Please start your application to the medical performers’ list when you have been accepted to sit the MCQ and remember it may take up to 3 months or occasionally longer if evidence is required from abroad. You should contact the Cheshire and Merseyside team at

You will not be able to start your placement until you have conditional inclusion on the performers’ list.

You will be awarded full membership once you successfully complete your placement.



Question: How do I get occupational health clearance for the MPL?

Answer: This is a frequently asked question. At the time of writing, the following Trusts were approved as providers of occupational health certification. However, the Cheshire and Merseyside team have more up-to-date information. You can contact the Cheshire and Merseyside team at





Barking, Havering & Redbridge University

Hospitals NHS Trust

Occupational Health Department, 1st Floor, Neutral Zone, Rom Valley Way, Romford RM7


01708 435000 Ext 3940

Barts Health NHS Trust

Health & Wellness Centre, 43 Ashfield St, Whitechapel, London E1 2AH

020 7377 7032

Guy's and St Thomas' NHS Foundation Trust

Occupational Health Service, The Education Centre, St Thomas' Hospital, Westminster Bridge Road, London SE1 7EH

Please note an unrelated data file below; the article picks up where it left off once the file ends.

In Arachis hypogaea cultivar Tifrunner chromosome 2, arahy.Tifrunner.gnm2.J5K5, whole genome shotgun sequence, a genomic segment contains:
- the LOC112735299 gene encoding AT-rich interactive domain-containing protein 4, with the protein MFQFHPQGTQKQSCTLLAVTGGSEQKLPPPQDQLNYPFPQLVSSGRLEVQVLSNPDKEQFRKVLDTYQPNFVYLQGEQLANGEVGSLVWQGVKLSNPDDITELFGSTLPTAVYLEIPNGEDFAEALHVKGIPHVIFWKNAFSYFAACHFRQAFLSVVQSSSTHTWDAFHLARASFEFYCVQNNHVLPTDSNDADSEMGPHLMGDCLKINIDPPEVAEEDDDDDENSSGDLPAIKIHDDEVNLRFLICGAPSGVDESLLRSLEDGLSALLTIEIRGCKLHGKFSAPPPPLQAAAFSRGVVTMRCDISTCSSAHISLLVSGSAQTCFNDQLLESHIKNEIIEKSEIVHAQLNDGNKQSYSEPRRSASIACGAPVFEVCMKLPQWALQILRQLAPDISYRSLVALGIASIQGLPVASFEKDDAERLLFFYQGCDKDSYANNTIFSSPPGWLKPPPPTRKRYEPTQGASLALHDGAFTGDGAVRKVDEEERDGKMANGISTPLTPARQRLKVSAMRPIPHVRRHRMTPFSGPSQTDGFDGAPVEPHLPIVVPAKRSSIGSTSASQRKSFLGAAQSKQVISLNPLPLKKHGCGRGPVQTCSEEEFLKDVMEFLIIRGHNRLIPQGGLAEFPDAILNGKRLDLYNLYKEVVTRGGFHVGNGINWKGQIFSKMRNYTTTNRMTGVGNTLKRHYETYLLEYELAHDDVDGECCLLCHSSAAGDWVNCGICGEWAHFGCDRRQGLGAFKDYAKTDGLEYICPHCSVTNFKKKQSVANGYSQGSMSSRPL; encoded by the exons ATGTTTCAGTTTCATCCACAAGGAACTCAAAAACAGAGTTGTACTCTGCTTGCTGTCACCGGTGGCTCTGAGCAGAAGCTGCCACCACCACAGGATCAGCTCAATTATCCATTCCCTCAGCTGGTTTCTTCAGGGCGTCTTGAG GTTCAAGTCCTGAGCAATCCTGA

020 7188 7188 and ask for Occupational Health


Question: What is an observership?

Answer: Observational placements allow you to spend time in an NHS general practice so that you can learn about the role and work of an NHS GP in today’s rapidly changing health service. They are offered to Induction and Refresher (I&R) applicants at the very start of the process to help inform their decisions about returning to practice. If you would like us to arrange an observership for you, please email


Question: Do I need separate references for the MPL?

Answer: No, the references required by HEE will normally be accepted for your application to join the MPL. You will need to provide two clinical references covering the last two years. Please ask your referees to respond to our reference request as soon as possible and return the references to us electronically at


Question: What if I can’t provide clinical references?

Answer: If you have no clinical referees, please provide a full explanation as to why this is the case and the names and addresses of two alternative referees who should be asked to complete the non-clinical references form.

Please note that NHS England may request additional references if these are deemed insufficient for the purposes of a MPL application.


Question: What resources are available to help me prepare for the MCQ and simulated surgery?

Answer: Please see for a comprehensive list of resources to help you prepare.